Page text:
“America’s 1.3 million Realtors recognize the critical role the Bureau plays in maintaining the integrity of significant financial transactions like home purchases,” McGahn said. “Under Ms. Kraninger’s leadership, we believe the Bureau will properly protect consumers and support businesses that help more individuals achieve the American Dream of homeownership.”
No Democrats voted for Kraninger, but upon her nomination, Ranking Member of the House Committee on Financial Services Maxine Waters, D-Calif., encouraged her to put consumers first by rolling back the “anti-consumer” actions made by Mulvaney.
“The Consumer Financial Protection Bureau was specifically designed by Congress to be an independent watchdog for America’s consumers and I am committed to ensuring its statutorily mandated mission is not undermined,” Waters said. “Mick Mulvaney took a series of actions to weaken the agency’s ability to carry out its important mission, while benefitting the predatory actors the agency is designed to police.”
“He has done everything in his power to roll back consumer protections, strip the agency of its resources and compromise its independence,” she said. “Now that Mulvaney is no longer at the helm, I call on Director Kraninger to put consumers first by rolling back the anti-consumer actions taken by her predecessor and allowing the Consumer Bureau to resume its work of protecting hardworking Americans from unfair, deceptive or abusive practices.”
Not much is known about Kraninger, or how she plans to run the bureau. The coming weeks and months could be very revealing, but most suspect she will follow in Mulvaney’s footsteps.
After hitting several record highs, tappable equity, the amount available for homeowners with mortgages to borrow against before hitting a maximum 80% combined loan-to-value, ratio fell for the first time since the housing recovery began, according to the latest Mortgage Monitor report from Black Knight.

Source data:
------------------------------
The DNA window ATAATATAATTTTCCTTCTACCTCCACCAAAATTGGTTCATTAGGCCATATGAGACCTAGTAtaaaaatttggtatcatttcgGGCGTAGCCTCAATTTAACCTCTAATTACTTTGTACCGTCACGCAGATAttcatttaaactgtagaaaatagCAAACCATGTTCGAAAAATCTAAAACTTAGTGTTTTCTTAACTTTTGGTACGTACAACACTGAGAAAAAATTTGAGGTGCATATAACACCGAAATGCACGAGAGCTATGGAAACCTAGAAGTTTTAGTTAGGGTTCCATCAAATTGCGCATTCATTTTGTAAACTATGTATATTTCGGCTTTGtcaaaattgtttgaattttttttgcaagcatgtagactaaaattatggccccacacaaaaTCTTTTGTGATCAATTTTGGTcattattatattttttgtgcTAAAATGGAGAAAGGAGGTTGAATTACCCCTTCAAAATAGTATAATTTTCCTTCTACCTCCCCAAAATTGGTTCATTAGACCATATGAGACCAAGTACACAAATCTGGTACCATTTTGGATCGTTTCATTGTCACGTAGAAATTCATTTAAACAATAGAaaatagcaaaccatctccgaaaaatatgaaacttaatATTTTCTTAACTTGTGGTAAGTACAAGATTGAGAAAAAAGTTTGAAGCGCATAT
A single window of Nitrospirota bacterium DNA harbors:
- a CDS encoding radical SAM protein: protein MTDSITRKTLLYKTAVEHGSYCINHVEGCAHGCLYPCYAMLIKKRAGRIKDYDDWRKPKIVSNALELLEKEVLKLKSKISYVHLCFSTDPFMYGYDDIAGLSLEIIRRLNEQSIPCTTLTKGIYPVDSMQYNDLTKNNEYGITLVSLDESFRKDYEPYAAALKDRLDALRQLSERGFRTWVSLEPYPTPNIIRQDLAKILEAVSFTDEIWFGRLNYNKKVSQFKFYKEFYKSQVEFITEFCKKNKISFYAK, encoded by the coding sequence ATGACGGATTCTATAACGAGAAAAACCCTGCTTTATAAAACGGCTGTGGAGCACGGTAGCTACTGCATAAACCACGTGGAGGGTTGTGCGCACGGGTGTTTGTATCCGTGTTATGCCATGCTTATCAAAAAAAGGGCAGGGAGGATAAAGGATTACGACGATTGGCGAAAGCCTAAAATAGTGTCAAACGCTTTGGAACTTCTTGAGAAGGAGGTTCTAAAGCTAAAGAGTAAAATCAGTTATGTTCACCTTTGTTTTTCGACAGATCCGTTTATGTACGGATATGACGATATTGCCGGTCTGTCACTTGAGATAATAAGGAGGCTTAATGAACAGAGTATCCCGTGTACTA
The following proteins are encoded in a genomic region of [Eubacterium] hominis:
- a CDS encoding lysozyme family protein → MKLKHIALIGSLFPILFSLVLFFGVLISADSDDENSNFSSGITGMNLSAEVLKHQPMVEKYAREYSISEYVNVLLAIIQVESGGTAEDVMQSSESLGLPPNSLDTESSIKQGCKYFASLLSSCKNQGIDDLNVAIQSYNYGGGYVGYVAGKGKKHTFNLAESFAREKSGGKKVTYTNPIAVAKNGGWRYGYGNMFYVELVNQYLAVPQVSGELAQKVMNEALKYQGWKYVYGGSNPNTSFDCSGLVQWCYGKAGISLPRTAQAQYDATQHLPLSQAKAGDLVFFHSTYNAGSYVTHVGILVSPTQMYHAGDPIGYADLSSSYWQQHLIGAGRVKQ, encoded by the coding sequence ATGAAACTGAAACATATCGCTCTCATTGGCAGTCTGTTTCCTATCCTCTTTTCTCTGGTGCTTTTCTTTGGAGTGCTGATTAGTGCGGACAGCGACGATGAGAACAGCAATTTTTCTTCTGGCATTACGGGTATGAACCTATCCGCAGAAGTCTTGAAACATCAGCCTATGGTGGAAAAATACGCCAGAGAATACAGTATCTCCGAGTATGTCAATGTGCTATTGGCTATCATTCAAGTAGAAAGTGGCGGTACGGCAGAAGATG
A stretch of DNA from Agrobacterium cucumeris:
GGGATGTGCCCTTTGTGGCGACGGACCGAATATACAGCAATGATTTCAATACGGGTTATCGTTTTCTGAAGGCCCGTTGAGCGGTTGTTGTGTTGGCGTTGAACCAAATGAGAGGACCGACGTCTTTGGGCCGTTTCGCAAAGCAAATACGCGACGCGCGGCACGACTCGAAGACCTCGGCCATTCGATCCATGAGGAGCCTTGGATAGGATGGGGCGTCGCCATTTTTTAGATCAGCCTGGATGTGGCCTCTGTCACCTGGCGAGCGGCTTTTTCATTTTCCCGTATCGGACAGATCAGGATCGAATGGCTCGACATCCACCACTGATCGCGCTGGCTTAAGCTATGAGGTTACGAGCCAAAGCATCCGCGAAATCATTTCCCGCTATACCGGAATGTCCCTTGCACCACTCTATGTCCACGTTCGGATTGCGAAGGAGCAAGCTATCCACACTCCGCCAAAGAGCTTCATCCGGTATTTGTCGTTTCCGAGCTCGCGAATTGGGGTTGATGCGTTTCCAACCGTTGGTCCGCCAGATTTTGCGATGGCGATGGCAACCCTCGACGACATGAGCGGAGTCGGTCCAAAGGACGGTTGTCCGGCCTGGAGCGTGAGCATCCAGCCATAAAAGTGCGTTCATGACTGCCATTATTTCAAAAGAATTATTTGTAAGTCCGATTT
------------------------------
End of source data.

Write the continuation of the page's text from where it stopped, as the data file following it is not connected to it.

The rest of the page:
Tappable equity decreased by $140 billion in the third quarter, and now 43.6 million homeowners with mortgage have tappable equity, down by 272,000 from the second quarter, Black Knight’s report showed.
The average homeowner with at least 20% equity has $136,000 available to tap, about $2,300 less than in the second quarter.
Black Knight explained that the decline was driven by softening – and in some cases, falling – home prices in some of the nation’s most expensive and equity-rich markets. California alone accounted for nearly 75% of the total decline. Just four metro areas – San Jose, San Francisco, Los Angeles and Seattle – made up two-thirds of the net reduction in tappable equity.
In fact, on an annual basis, tappable equity is still up in 98% of major metro areas.
Finally, at the end of last week, the Senate Committee on Banking, Housing and Urban Affairs introduced a flood of new bills.
S. 3726: A bill to amend the Economic Growth, Regulatory Relief and Consumer Protection Act to clarify seasoning requirements for certain refinanced mortgage loans and for other purposes. This bill was introduced by Sen. Amy Klobuchar, D-Minn.
S. 3717: A bill to amend the Truth in Lending Act to prohibit certain unfair credit practices, and for other purposes. This bill was introduced by Sen. Sherrod Brown, D-Ohio.
S. 3731: A bill to provide regulator relief to charitable organizations that provide housing assistance, and for other purposes. This bill was introduced by Sen. Deb Fischer, R-Neb.
S. 3722: A bill to amend the Financial Stability Act of 2010 to provide a criminal penalty for unauthorized disclosures by officers or employees of a Federal agency of certain living will and stress test determinations. This bill was introduced by Sen. John Kennedy, R-La.
S. 3723: A bill to amend the Securities Exchange Act of 1934 to allow for the registration of venture exchanges, and for other purposes. This bill was introduced by Sen. Kennedy, R-La.
We will keep you updated if any of these bills are advanced to the full Senate.
Nominations for HW’s Tech100 opened last week, so make sure you register now under the early bird pricing.
Have a great week!